William and Mary’s Triple Option Build-Ins off Outside Zone

Jan 8, 2024 | Offense, Run Game, Post-Snap Manipulations, RPO's, Wide Zone Run Concepts

By Mike Kuchar with Mario Acitelli
Run Game Coordinator/Offensive Line Coach
University of William and Mary
Twitter: @CoachAcitelli



The genesis of the idea occurred in 2021 when the William and Mary offensive staff felt they were getting too much pressure off the backside of the Tribe’s most efficient run concept, the outside zone. That and linebackers were finding ways to create run-throughs so the play could not get started. “When you run the scheme as much as we do, linebackers are going to push so your angles get shaky,” he said.

So, he and the William and Mary staff spent the entire off-season digging deeper into how to solve the problem. They tinkered with Nakeds but that didn’t give them the solution they needed. They wanted to keep the ball on the ground. “You can’t run wide zone with no backside edge control consistently,” he said. “Defenses will adapt by pushing second-level defenders. You have to build controls in to handle that.” The answer took shape in the form of pure triple option concepts on the backside. It made sense. It’s been done before off the inside zone, so why not off of the outside zone? The wide zone action lends itself to read defenders not being able to “surf” and play both the quarterback and the dive. Plus, it made things easier for skill players who are used to doing those things. Last season, William and Mary played 132 snaps with two quarterbacks on the field.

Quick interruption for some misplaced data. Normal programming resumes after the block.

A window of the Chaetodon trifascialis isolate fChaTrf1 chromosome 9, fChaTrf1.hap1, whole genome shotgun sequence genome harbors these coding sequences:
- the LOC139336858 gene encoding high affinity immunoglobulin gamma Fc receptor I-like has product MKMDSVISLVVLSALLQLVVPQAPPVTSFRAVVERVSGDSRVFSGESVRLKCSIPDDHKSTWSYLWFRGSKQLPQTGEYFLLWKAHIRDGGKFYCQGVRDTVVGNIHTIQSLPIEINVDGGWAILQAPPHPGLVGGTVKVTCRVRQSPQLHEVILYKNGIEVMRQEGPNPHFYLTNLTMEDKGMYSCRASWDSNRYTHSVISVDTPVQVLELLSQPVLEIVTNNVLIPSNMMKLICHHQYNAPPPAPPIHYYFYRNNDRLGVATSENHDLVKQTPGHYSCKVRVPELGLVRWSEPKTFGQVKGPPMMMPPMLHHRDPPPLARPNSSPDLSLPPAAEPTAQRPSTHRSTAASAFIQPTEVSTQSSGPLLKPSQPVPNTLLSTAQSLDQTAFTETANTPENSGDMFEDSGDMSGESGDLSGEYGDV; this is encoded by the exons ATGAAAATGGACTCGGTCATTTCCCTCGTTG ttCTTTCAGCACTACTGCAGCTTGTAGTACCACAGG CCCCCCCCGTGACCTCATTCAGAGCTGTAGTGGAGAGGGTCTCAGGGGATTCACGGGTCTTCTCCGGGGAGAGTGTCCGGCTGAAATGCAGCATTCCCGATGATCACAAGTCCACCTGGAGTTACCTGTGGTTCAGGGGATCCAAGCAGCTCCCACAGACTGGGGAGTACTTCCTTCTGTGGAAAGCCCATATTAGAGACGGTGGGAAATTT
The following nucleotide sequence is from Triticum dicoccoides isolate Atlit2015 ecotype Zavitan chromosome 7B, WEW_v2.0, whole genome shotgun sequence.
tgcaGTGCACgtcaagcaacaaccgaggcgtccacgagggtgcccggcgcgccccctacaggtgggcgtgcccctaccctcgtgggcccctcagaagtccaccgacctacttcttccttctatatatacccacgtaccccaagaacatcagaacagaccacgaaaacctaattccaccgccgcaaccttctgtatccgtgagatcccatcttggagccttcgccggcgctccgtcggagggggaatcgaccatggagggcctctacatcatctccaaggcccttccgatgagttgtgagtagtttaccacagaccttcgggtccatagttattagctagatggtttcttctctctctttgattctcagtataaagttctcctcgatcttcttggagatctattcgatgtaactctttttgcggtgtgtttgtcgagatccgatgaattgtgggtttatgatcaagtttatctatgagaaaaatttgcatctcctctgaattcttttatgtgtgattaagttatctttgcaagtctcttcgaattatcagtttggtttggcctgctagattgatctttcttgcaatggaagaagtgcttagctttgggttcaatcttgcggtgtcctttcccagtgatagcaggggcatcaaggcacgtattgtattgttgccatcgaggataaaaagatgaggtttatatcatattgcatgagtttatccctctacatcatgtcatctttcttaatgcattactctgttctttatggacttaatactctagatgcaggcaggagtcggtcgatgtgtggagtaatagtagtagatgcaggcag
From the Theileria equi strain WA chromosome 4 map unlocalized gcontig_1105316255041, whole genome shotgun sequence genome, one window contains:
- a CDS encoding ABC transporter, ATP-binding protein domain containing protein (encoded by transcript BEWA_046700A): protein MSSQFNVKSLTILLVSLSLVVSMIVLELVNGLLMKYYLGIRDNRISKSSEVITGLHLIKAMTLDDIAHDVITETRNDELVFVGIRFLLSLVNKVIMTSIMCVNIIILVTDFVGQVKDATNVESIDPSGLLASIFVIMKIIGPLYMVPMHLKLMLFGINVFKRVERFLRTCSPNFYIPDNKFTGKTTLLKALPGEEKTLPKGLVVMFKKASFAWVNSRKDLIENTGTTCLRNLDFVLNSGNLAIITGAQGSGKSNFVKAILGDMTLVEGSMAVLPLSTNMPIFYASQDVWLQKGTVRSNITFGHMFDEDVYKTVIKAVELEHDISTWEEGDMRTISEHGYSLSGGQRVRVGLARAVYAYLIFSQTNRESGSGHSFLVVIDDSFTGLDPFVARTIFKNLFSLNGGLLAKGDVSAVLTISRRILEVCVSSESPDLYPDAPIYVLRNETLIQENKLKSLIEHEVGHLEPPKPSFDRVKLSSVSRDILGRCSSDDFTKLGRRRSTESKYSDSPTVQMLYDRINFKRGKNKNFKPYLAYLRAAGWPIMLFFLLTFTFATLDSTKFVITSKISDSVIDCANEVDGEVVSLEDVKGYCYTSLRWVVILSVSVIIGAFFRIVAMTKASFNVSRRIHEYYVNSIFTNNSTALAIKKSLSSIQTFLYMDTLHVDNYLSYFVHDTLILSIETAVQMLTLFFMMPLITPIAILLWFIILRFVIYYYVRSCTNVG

We’re going to dive into how the staff at William and Mary builds these triple option concepts off its wide zone run play.


RB Aiming Point: Why Pistol Works Better

William and Mary have been a Pistol operation for the last couple of seasons, which essentially contributed to backside edge defenders being able to run down the play. So, when devising these read elements, Coach Acitelli thought it best to stay in gun alignments so that the quarterback could see the read. “The hardest part in sidecar alignments is that the back is not in line with the Center which is an invaluable coaching point to run the play successfully,” he said. “You can get backdoored in Gun by the backside linebacker. If the play is in Pistol or under Center, the linebacker cannot backdoor you and make the play.”

This is why the read element works best in sidecar alignments. He did mention that the offensive line has to be more square in the sidecar than in Pistol. “If you are uncovered (lineman) working to a second-level defender in the sidecar, you can’t be as wide,” he said. “You have to tempo yourself. That is a hard thing to learn and understand, so it took a lot of reps.”

We’ll dive into those read elements shortly. But first, these are the base ways William and Mary run the outside zone. It’s important to note that different terms are used to call the play to the three-surface side vs. the two-surface side.